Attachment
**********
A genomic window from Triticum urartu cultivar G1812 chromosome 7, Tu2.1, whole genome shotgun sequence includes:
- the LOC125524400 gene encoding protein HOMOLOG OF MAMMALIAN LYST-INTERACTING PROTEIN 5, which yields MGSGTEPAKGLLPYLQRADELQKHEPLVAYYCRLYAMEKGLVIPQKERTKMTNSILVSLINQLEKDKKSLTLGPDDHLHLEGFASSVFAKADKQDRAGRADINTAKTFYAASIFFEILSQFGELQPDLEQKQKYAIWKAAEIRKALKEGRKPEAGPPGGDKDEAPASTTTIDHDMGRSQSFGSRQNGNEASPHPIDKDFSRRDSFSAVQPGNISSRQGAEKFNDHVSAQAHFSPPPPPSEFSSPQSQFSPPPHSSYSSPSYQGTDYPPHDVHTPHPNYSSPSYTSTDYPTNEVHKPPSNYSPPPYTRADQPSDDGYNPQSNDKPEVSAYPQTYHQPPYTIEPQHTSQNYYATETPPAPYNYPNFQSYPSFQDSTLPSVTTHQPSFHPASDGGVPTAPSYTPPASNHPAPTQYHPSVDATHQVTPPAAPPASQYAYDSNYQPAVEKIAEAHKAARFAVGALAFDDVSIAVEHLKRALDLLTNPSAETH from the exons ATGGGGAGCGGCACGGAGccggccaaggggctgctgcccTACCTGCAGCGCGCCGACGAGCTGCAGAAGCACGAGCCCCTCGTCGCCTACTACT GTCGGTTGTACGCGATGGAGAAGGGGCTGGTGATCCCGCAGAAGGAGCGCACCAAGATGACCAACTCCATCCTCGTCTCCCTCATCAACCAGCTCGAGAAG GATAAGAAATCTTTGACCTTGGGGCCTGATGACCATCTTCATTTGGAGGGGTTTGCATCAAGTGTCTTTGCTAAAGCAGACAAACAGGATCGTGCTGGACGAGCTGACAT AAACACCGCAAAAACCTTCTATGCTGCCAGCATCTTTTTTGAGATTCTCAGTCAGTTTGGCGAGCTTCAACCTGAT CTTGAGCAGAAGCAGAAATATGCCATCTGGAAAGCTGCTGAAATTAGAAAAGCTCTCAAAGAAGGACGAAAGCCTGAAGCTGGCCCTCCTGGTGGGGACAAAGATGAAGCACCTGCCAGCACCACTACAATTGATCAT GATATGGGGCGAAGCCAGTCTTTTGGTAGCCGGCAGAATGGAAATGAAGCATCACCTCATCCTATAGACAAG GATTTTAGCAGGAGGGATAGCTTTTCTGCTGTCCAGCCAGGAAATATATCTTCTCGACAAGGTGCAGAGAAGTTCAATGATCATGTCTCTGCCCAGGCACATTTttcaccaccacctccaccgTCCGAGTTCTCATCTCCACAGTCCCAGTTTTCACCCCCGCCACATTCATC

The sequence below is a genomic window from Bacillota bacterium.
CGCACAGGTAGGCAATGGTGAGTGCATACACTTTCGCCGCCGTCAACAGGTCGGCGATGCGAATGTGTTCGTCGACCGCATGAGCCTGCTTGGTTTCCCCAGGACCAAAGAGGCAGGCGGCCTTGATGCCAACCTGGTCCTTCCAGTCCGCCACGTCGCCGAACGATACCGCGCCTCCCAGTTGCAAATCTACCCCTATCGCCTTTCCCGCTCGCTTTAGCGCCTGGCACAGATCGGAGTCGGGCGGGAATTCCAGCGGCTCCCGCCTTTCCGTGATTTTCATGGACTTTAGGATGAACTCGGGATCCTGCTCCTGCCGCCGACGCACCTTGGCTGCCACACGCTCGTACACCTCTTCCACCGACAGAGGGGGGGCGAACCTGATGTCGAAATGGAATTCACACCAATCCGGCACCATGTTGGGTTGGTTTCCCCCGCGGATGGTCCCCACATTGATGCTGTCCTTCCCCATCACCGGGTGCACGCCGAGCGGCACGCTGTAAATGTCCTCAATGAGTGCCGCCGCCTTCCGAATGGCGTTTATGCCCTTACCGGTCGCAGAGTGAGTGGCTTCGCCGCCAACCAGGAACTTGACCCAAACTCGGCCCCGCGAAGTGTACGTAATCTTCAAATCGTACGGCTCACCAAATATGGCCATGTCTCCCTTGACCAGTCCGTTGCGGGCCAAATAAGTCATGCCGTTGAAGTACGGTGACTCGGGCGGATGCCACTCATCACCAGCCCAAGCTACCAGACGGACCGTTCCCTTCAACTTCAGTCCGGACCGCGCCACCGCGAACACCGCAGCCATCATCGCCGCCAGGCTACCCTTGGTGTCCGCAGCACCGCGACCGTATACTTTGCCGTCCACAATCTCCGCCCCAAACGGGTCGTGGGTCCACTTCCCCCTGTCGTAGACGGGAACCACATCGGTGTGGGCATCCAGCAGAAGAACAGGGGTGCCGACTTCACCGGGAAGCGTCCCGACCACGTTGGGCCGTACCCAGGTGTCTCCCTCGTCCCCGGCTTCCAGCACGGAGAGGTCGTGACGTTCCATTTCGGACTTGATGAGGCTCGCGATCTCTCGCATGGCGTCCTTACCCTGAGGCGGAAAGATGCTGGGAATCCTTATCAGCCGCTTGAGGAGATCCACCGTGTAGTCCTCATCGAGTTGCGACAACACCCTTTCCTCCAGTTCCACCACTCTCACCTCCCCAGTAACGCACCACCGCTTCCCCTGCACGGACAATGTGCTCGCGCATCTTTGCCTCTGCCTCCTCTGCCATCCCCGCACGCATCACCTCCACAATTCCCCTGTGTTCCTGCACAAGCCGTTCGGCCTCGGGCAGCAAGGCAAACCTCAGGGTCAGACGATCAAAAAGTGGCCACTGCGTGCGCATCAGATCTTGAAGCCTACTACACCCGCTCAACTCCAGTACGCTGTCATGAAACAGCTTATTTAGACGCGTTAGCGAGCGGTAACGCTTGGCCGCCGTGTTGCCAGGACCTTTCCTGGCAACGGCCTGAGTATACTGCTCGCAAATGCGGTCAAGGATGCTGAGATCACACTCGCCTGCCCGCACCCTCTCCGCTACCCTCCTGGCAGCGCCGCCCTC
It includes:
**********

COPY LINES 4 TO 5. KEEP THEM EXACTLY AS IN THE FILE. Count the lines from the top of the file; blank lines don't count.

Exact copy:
CGCACAGGTAGGCAATGGTGAGTGCATACACTTTCGCCGCCGTCAACAGGTCGGCGATGCGAATGTGTTCGTCGACCGCATGAGCCTGCTTGGTTTCCCCAGGACCAAAGAGGCAGGCGGCCTTGATGCCAACCTGGTCCTTCCAGTCCGCCACGTCGCCGAACGATACCGCGCCTCCCAGTTGCAAATCTACCCCTATCGCCTTTCCCGCTCGCTTTAGCGCCTGGCACAGATCGGAGTCGGGCGGGAATTCCAGCGGCTCCCGCCTTTCCGTGATTTTCATGGACTTTAGGATGAACTCGGGATCCTGCTCCTGCCGCCGACGCACCTTGGCTGCCACACGCTCGTACACCTCTTCCACCGACAGAGGGGGGGCGAACCTGATGTCGAAATGGAATTCACACCAATCCGGCACCATGTTGGGTTGGTTTCCCCCGCGGATGGTCCCCACATTGATGCTGTCCTTCCCCATCACCGGGTGCACGCCGAGCGGCACGCTGTAAATGTCCTCAATGAGTGCCGCCGCCTTCCGAATGGCGTTTATGCCCTTACCGGTCGCAGAGTGAGTGGCTTCGCCGCCAACCAGGAACTTGACCCAAACTCGGCCCCGCGAAGTGTACGTAATCTTCAAATCGTACGGCTCACCAAATATGGCCATGTCTCCCTTGACCAGTCCGTTGCGGGCCAAATAAGTCATGCCGTTGAAGTACGGTGACTCGGGCGGATGCCACTCATCACCAGCCCAAGCTACCAGACGGACCGTTCCCTTCAACTTCAGTCCGGACCGCGCCACCGCGAACACCGCAGCCATCATCGCCGCCAGGCTACCCTTGGTGTCCGCAGCACCGCGACCGTATACTTTGCCGTCCACAATCTCCGCCCCAAACGGGTCGTGGGTCCACTTCCCCCTGTCGTAGACGGGAACCACATCGGTGTGGGCATCCAGCAGAAGAACAGGGGTGCCGACTTCACCGGGAAGCGTCCCGACCACGTTGGGCCGTACCCAGGTGTCTCCCTCGTCCCCGGCTTCCAGCACGGAGAGGTCGTGACGTTCCATTTCGGACTTGATGAGGCTCGCGATCTCTCGCATGGCGTCCTTACCCTGAGGCGGAAAGATGCTGGGAATCCTTATCAGCCGCTTGAGGAGATCCACCGTGTAGTCCTCATCGAGTTGCGACAACACCCTTTCCTCCAGTTCCACCACTCTCACCTCCCCAGTAACGCACCACCGCTTCCCCTGCACGGACAATGTGCTCGCGCATCTTTGCCTCTGCCTCCTCTGCCATCCCCGCACGCATCACCTCCACAATTCCCCTGTGTTCCTGCACAAGCCGTTCGGCCTCGGGCAGCAAGGCAAACCTCAGGGTCAGACGATCAAAAAGTGGCCACTGCGTGCGCATCAGATCTTGAAGCCTACTACACCCGCTCAACTCCAGTACGCTGTCATGAAACAGCTTATTTAGACGCGTTAGCGAGCGGTAACGCTTGGCCGCCGTGTTGCCAGGACCTTTCCTGGCAACGGCCTGAGTATACTGCTCGCAAATGCGGTCAAGGATGCTGAGATCACACTCGCCTGCCCGCACCCTCTCCGCTACCCTCCTGGCAGCGCCGCCCTC
It includes: